INTERVIEW: Jill Alexander Essbaum, author of Hausfrau

Hausfrau cover

Jill Alexander Essbaum’s debut novel, Hausfrau, chronicles the unraveling of Anna Benz, an American living in Zurich with her husband and three children. Anna chafes at responsibility and expectation. She defies interpretation as a mother. As a stranger in the bleak Swiss landscape, neither motherhood, nor German language classes, nor torrid affairs, nor Jungian analysis by Doktor Messerli make Anna feel whole. Hausfrau is at once erotic and soulful. Essbaum brings her signature attention to detail to Hausfrau. I’m still haunted by it, weeks after I read it.

I’ve known Jill for the better part of three years. She is a poetry professor at the University of California, Riverside’s Palm Desert MFA program. I graduated from the program in 2013, but not before being profoundly affected by Jill’s class and lectures. We caught up recently so I could ask her about Hausfrau.

Heather Scott Partington: I know you’re going to spend a lot of time answering questions about how your poetry influenced this novel. So I’ll just go there first. I couldn’t help but think about how you said that when you wrote Hausfrau, you’d record yourself reading it and then listen to it to make subsequent edits. It didn’t surprise me that it was so delicately worded.

As I tried to look for evidence of your poetic footprint in the book, I was struck by how you manage tension. Quite often Anna will make a statement and then immediately undermine it. There is a connection from one line to the next. And Hausfrau builds to a crescendo near the end. (Of course, with the book’s themes, that could be said to be sexual rise, too — it’s impossible to talk about this book without innuendo, pun, or double entendre.) This book is a treat to read. I really felt a sense of how one part informs another — almost like I was rewarded as your reader for carrying small details with me as I read. Can you talk about how you thought about structure? And is there any kind of transference of poetic timing to prosaic?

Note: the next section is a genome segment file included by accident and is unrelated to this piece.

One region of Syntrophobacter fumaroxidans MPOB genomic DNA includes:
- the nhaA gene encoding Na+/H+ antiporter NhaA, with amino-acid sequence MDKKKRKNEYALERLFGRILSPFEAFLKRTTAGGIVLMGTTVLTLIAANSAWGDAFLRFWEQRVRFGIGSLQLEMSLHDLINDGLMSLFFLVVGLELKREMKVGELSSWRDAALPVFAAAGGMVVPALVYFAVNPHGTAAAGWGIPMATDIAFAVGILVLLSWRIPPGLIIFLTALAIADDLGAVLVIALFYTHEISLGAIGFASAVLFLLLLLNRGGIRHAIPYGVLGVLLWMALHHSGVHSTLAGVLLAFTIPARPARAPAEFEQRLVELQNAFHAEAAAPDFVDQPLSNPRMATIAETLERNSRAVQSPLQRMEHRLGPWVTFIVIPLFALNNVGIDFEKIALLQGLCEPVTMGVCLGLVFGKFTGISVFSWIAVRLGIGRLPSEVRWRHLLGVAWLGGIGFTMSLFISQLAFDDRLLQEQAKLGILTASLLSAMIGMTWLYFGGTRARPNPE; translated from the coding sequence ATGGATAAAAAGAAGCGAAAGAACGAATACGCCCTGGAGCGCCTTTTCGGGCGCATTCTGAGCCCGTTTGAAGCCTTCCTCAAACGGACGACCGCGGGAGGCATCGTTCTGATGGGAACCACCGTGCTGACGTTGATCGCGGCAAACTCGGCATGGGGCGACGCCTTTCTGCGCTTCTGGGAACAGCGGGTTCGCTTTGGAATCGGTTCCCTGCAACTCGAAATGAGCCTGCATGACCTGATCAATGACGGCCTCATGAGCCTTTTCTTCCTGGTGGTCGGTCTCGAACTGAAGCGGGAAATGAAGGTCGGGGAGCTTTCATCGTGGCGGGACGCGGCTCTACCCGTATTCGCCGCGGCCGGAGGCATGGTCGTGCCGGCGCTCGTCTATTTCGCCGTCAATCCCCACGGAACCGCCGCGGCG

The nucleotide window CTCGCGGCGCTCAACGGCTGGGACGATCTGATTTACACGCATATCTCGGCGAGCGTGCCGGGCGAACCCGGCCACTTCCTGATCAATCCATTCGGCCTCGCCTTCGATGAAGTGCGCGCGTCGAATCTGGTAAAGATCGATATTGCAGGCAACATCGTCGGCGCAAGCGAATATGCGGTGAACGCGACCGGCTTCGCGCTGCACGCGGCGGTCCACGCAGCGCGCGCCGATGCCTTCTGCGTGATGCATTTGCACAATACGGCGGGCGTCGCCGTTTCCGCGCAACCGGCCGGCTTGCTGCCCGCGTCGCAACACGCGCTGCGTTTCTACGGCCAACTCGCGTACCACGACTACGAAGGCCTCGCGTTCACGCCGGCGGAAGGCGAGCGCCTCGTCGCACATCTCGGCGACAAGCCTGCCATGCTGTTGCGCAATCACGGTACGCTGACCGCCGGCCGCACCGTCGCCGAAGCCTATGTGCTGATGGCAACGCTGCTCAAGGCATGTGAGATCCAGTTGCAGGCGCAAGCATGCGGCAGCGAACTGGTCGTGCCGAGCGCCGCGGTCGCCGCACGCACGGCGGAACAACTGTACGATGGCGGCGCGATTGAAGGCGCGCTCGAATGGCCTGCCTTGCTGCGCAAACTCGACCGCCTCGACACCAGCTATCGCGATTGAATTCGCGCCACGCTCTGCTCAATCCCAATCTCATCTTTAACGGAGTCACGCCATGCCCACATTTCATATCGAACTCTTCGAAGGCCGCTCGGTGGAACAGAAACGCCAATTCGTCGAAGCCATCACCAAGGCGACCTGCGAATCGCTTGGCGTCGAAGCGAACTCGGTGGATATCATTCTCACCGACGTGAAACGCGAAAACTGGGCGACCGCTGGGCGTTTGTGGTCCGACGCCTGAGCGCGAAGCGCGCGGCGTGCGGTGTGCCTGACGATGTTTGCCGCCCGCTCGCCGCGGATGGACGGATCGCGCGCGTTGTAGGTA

Jill Alexander Essbaum: First off, thank you so much — not simply for this interview, but also for this question. The structure of the book is unquestionably informed by my poetry. All those years writing sonnets and triolets and strangely rhymed creatures of my own invention taught me a crucial truth: form matters. And the shape of a thing — ANY thing — will define (inform, circumscribe, underscore) a person’s interaction with it. Consider a hospital. You wouldn’t build a trauma center so that its many wings were laid out in individual buildings scattered over acres of rolling countryside. Why not? Because people would die. That’s an extreme example, but it makes the point. Hausfrau has some resemblance to a (non-specified) formal poem. The three sections might be said to correspond to three stanzas. The equal length of each evokes a specified composition, a quatrain or a tercet perhaps. That each section is marked by a birthday party is reminiscent of a refrain. There’s a sonnet-like turn in the plot two-thirds of the way into the book. The language lessons and the psychoanalysis amplify, correspond to, and maybe even (dare I?) rhyme with the narrative. But I didn’t set out to accomplish this. It came through organically as the story unfolded. Things like this MUST be organic and develop on their own. Otherwise, it simply won’t work.

HSP: On a note related to structure, did the idea of Predestination inform plot? There’s an arguable sense of doom from the beginning — and by mentioning trains and Anna you get us thinking of Karenina (more on her, in a bit). But do you think plot, itself, is predetermined? To what extent are we dealing with a prescribed set of dominoes when it comes to how we structure novels? To what extent was the structure of the book influenced by the idea of free will and Anna’s chafing at the Calvinistic concept?

JAE: I’m going to redirect for a second and talk briefly about religion (since you sort of brought it up). I think this is a deeply religious book. In the final pages Anna rejects most any notion of preordained destiny and makes a very clear-headed (if blunt and terrible and terribly irrevocable) decision. The domino conversation with the priest is the only thing that makes her feel anywhere near better that day. And even earlier, one of the most benevolent moments that occur between Anna and her husband is his admission that yes, he believes in God. He makes a statement along the lines of ‘without God, nothing matters — and Anna, things matter.’ It’s an unexpected confession. Frankly, I didn’t even expect it when I wrote it. The surprise of it makes it truer.